How Hospitals Can Help Prevent Medical Debt 

See this article by Breez CEO Nick McLaughlin as it originally appeared in MedCity News. 

Local governments around the country are using Covid relief funds to eliminate medical debt for their communities. But Covid relief funds are not a long-term solution. Provide training to your teams on how to communicate with patients to make it clear that financial assistance is available and encourage those who may qualify to apply. 

But using Covid funds to pay off existing medical debt – while helpful in the short-run – does not address the root cause of the problem. 

The Affordable Care Act mandates nonprofit hospitals to provide financial assistance programs. These programs, when used effectively, can significantly mitigate the burden of medical debt for patients grappling with healthcare affordability. However, these programs often go underused, leading unpaid hospital bills to become the primary contributor to medical debt. 

A considerable number of individuals who find themselves in debt due to hospital care might have qualified for such financial assistance. Unfortunately, lack of knowledge about these programs or difficulty navigating the application process often stands in their way.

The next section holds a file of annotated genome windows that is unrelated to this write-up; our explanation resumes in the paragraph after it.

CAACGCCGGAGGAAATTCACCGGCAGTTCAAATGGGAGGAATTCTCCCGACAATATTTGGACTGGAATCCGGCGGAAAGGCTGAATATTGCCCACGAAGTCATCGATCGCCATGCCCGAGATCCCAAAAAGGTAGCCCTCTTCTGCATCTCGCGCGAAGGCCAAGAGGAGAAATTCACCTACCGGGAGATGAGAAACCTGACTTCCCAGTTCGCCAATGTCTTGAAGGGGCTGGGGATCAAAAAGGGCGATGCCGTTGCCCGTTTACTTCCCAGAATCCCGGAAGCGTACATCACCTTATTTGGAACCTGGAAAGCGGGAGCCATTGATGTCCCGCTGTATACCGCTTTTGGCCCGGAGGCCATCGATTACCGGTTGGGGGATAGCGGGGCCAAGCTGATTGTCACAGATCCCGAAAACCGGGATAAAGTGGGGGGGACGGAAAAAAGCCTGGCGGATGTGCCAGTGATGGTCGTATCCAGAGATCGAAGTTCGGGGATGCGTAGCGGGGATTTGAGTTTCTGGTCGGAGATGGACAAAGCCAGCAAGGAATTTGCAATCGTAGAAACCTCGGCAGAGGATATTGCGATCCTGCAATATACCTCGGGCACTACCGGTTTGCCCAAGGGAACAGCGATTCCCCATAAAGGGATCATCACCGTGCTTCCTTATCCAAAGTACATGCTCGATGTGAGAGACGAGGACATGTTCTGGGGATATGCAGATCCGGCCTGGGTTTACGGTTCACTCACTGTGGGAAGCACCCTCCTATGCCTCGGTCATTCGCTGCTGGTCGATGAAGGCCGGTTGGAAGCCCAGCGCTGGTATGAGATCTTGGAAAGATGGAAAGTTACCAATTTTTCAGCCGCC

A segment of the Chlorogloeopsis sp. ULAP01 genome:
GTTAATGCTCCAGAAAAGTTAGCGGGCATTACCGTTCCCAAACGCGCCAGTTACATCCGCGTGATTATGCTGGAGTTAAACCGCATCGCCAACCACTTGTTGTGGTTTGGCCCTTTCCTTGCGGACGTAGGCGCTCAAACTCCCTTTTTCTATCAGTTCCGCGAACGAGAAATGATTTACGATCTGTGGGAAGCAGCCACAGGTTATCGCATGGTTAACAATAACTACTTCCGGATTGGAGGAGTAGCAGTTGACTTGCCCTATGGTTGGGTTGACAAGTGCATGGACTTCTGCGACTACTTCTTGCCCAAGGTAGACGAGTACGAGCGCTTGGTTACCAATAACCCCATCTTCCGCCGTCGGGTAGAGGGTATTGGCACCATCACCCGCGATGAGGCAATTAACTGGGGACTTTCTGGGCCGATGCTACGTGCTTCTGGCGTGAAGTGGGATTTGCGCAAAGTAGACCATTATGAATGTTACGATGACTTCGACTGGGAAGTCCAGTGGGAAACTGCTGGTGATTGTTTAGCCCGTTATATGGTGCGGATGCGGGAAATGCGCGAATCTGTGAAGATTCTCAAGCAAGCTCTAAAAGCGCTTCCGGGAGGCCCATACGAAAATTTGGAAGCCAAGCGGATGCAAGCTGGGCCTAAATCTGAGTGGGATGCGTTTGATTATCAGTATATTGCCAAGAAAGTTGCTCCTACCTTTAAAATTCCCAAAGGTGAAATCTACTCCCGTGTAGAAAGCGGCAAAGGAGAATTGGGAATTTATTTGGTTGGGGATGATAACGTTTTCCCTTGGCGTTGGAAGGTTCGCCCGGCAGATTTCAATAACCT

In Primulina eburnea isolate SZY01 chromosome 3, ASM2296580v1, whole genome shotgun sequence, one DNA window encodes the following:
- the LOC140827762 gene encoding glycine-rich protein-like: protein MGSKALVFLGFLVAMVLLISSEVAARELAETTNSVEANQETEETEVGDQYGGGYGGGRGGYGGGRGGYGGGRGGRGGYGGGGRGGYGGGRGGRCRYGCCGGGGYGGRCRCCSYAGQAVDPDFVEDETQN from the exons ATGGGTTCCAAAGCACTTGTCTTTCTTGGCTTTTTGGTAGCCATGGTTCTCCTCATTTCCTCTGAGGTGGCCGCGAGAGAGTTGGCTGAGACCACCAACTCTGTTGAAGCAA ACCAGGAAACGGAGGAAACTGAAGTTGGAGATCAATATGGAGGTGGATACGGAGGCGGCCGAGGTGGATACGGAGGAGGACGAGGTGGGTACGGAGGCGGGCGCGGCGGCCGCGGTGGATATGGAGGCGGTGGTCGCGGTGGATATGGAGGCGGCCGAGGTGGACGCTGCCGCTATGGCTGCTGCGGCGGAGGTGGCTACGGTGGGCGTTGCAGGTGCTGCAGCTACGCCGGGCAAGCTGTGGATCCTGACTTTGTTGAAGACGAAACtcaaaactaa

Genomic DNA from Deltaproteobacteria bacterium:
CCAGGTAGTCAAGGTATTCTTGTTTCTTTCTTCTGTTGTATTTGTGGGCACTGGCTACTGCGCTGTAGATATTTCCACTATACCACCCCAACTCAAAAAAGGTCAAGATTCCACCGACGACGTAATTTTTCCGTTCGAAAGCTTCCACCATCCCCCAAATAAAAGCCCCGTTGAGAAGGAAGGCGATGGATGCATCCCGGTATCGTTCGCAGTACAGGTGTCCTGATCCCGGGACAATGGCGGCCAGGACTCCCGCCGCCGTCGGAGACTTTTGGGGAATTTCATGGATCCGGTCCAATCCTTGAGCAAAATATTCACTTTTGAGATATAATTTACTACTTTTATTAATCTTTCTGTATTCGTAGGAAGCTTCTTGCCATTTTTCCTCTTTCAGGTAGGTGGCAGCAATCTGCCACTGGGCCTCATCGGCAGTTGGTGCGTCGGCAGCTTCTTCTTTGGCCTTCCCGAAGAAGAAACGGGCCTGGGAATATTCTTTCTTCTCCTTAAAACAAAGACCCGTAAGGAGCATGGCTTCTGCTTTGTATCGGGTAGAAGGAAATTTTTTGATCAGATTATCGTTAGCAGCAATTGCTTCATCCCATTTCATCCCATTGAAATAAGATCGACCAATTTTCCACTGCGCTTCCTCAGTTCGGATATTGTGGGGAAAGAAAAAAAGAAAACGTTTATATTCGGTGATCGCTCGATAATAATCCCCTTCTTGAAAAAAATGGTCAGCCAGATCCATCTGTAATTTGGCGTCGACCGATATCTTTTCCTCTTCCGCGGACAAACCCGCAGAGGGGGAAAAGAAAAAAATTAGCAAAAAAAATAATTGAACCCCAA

Drawing from my experience as a former debt collector, I can attest that the vast majority of patients I was collecting from likely met the eligibility criteria for hospital financial assistance. By my estimation, 50 to 70 percent of hospital debt in collections would qualify. This is based on a comparison of average incomes nationwide and average hospital Financial Assistance Policy eligibility criteria. 

If we want to deliver affordable access to care, we need to make sustainable change. We need simplified standards for financial assistance and a streamlined process for getting it into the hands of patients who need it. Legislation on the local level to address medical debt has been gaining momentum in recent years, but there is so much more hospitals can do. 

Continue reading on MedCity News. 

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